San Diego has a rich heritage of maintaining and preserving environmentally sensitive lands. All development near or within environmentally sensitive land is carefully coordinated with input from a variety of interest groups to insure that protected habitats are not unnecessarily disturbed. Regulations are in place to ensure adequate fire protection buffers for structures. Illegal grading is considered to be a serious threat to San Diego's precious environmentally sensitive lands and is subject to substantial penalties. Information specific to what types of grading are illegal can be found in San Diego Municipal Code Section 129.0601 (PDF).
Typical grading violations occur when private property owners or developers begin clearing vegetation on slopes, have large equipment on site that is altering the landform and/or impacting existing drainage conditions, and/or when soil is being deposited or excavated on site.
In general, grading work is:
- Excavation or fill which results in a slope gradient of 25 percent or greater (4 horizontal feet to 1 vertical foot), and which the depth or height at any point is more than 5 feet measured vertically.
- Grubbing or clearing (destroying native vegetation by removing or disturbing the root system by any means, including chemical) is prohibited on slopes and in environmentally sensitive areas (Environmentally Sensitive Lands), open space easement or City-owned open space. Native vegetation on your property can be pruned. Pruning is the removal of branches and dead or dying wood to reduce the amount of flammable material. For more information on methods for thinning brush for fire protection, please contact San Diego Fire-Rescue Department.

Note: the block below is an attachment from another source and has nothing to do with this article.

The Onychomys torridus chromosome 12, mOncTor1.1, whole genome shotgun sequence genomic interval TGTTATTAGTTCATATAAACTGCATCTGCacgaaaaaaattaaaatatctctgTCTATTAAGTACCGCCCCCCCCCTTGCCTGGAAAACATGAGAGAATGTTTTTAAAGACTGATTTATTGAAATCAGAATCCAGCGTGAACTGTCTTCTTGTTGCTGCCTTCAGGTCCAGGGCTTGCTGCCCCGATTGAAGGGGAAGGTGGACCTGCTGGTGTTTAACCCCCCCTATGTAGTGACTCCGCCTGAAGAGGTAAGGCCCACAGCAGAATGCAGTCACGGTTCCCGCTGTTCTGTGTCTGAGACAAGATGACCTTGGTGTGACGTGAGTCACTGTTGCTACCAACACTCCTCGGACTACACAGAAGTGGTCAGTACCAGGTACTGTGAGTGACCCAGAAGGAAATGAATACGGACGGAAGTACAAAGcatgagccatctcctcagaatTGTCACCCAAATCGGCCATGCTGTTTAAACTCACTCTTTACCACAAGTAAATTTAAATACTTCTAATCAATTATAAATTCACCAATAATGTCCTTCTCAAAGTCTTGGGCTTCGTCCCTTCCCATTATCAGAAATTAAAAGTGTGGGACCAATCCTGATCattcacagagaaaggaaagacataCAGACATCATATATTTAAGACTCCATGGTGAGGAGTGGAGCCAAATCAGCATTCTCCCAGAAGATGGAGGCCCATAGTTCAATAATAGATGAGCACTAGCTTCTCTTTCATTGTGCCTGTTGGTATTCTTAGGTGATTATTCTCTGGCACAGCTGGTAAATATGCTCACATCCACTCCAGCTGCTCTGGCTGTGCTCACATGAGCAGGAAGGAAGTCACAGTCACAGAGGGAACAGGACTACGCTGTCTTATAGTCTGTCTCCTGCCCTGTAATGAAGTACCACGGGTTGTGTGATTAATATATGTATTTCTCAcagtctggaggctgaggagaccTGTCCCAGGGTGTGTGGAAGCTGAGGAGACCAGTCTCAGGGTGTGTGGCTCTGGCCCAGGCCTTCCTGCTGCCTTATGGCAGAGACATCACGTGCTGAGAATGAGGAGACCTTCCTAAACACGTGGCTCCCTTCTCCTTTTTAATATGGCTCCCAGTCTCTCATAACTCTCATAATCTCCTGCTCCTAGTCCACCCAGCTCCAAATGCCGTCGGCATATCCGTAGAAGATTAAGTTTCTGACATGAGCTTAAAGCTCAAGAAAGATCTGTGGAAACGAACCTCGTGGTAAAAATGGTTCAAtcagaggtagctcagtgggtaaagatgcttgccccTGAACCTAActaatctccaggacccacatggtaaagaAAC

- Altering the drainage pattern on an existing lot, thereby impacting adjacent properties. If you illegally cut into the slope bank on your property or import fill to increase the level portion of your yard which causes dirt to be distributed on an existing slope bank, you are in violation and could be creating an unstable slope on your property. Obtain the grading permit prior to conducting any grading activity.
Fines and Penalties
Illegal grading can result in substantial fines depending on the seriousness of the violations and the perceived intent of the violator. At a minimum, illegal grading is treated as a misdemeanor - punishable with a minimum $1,000 fine and/or 6 months in jail. Serious violations are subject to Civil Penalties that can range up to $2,500 per day to a maximum of $250,000 for an individual property.
Civil Penalties and Fines Collected from Illegal Grading in Fiscal Year 2004:
- $260,483.75 in Civil Penalties
- $28,039.44 in Recovered Administrative Costs
- $21,000.00 to California Department of Fish and Game
- $25,000.00 to the Archaeological Mitigation Fund
- $57,500.00 to the Habitat Acquisition Fund
Illegal grading is a serious matter. Please know the rules before you alter the land form on your property, disturb natural vegetation, or disturb the existing drainage pattern. When illegal grading occurs, permits are withheld until the code enforcement action has been concluded.
Who do you call if you believe illegal grading is taking place?
Call the Code Enforcement Division at (619) 236-5500. The Intake Desk will ask if you believe they have a permit or not. If the grading is under active permit, call Engineering and Capital Projects, Field Engineering Division, at 1-858-627-3297. You may also visit the Development Services Department's Grading web page for additional information.